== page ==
Detective Ali Greenberg was a character I really liked, for both her inner strength and her dedication to seeing the job through, despite the personal emotional rollercoaster she was on. I enjoyed the partnership between her and Mike, there was great professional chemistry and their team approach to working on witnesses and hashing out the case made for some good scenes. On a police note, there is a scene within this about three quarters through that sees a major, for want of a better expression, ‘stuff up’. While I found this appalling and sincerely hoped that the author was using her imagination rather than any factual info she may have encountered through research, I liked the way Ali and Mike handled the fall out from this. They were the type of police partnership that would make for a good police series.
Edna was an interesting choice to have as a perspective, and I will admit that there were times when I was questioning her usefulness. I should have simply trusted Nicole though, because once it became apparent to me what Edna’s purpose was, I appreciated the inventiveness of having even thought her up in the first place. Edna’s viewpoint really highlighted the way the elderly can be dismissed, yet they are in just as much of a position to observe what’s going on and to also react to their own instincts. I loved how Edna had to really question herself and her upbringing, deciding, even at her grand old age, that sometimes you just needed to go against the grain and follow your instincts. Her ending, without giving anything away, was extremely satisfying for me.
And now we get to Jackie. Oh my goodness. What a character. There are many ways to describe Jackie, but I’m going to just stick with seriously delusional, emphasis on the seriously, because this woman had no grip on reality whatsoever. But again, Nicole did a marvellous job at unveiling Jackie. Right from when we first encounter her, it’s apparent there is something not quite right about her, yet we don’t fully appreciate just how unbalanced she is at this stage. As the novel progresses, we become privy to more of Jackie, and bit by bit, we are exposed to more pieces of her inner self, until we are able to fully grasp the fact that this woman is completely out of touch with reality. She was quite a frightening character, her delusions were so entrenched. Here she was, out of jail only a week, and she undertakes an act setting herself onto a path to commit the same crime again, yet seems to have no idea that she is even committing a crime at all. I just found this entirely concerning, from a real life perspective, and given the mental health crisis within this country in terms of providing wide scale treatment, my mind had a lot of trouble getting past the fact that there could be people like Jackie walking around anywhere with no clear grasp on reality, just looking out for an opportunity to right whatever wrong they perceive themselves to have suffered. The character of Jackie brings forward that whole notion of nature versus nurture, as well, and while it’s hard to believe anything at all from the pages of Jackie’s perspective, her actions placed within the context of her upbringing make the entire idea of her being abused quite plausible. Even so, I still think nature had a hand as well, because even though she was treated terribly for a period of time by her mother, there was much to indicate a long term of being entirely unbalanced. Nicole did an excellent job of communicating who Jackie really was, and I want to make a particular mention of this because no one else in the story knew Jackie and no one else could communicate who she was and what she was like. It was left to Jackie herself, to completely unravel and act accordingly.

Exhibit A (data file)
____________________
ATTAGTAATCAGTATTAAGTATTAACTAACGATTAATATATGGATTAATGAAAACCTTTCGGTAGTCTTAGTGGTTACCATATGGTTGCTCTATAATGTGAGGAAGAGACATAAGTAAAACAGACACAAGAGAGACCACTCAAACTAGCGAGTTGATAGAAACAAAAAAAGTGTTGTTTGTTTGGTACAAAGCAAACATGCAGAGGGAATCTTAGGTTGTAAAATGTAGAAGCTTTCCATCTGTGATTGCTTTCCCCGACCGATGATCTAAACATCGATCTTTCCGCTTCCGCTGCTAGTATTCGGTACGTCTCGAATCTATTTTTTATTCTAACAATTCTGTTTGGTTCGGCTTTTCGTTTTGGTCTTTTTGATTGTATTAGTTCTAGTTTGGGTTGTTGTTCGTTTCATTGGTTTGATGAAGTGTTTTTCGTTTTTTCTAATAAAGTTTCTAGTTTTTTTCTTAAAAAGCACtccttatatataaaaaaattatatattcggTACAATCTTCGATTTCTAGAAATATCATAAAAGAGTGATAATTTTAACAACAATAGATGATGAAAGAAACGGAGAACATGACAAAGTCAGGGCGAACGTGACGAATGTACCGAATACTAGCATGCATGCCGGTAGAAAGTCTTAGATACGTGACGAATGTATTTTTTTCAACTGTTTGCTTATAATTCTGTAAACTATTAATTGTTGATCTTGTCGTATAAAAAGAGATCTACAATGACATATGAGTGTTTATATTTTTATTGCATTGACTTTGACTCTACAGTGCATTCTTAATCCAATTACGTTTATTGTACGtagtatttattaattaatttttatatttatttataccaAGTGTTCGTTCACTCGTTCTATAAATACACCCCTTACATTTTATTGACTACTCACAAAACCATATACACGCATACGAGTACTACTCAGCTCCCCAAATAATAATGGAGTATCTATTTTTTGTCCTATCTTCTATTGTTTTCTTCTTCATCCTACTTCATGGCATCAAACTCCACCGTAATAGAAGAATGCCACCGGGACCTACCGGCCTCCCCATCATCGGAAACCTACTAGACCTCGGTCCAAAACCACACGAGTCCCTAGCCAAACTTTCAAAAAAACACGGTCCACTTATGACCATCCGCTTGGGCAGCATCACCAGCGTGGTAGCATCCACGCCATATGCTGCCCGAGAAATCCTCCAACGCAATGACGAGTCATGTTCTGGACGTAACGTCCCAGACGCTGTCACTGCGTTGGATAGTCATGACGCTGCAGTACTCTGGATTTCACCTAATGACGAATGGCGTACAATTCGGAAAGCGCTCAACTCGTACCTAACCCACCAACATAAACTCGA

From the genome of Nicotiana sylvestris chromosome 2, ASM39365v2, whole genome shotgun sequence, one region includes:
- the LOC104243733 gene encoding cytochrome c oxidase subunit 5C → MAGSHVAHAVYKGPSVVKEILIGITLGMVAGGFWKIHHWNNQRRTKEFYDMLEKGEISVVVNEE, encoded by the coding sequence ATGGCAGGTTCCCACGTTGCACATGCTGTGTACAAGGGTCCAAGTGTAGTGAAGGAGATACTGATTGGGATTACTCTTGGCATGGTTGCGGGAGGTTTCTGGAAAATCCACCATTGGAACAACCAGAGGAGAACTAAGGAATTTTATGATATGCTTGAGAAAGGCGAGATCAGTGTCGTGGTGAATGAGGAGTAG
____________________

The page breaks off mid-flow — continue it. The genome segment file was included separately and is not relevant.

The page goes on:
Once again, I don’t want to spoil any part of this story for anyone, but I want to make mention of the way Nicole discretely paralleled what Jackie did with the actions of a mother under a lot of stress. In the first chapter, when Malia is leaving the house and backing out of the drive to get the milk, she doesn’t immediately realise that she has left Zach in the house. This happens more than once, and we as readers can completely see how this happens within the context of all that is going on at the time. It’s no accident that Nicole Trope has added these scenes in, but it wasn’t until after I had finished reading that I appreciated their purpose. It contrasted well against Jackie’s situation, and it gives the reader much food for thought in terms of the legitimacy of what is brought up towards the end of the novel. If you haven’t read Forgotten, you may be confused by this entire paragraph, but I just really felt the need to point this out, to tell Nicole Trope, ‘I see what you did there, very clever!’ Because it was. It was extremely clever. Well done!
So overall, I enjoyed this novel immensely. It made for a great Saturday’s reading and I can highly recommend it to all of you who enjoy a good crime/suspense/domestic drama. I will definitely be looking out for more from Nicole Trope and have added her to my list of favourite Australian women writers.
Thanks is extended to Allen and Unwin for providing me with an advance copy of Forgotten for review.
Forgotten is book 34 of my 2017 Australian Women Writers Challenge.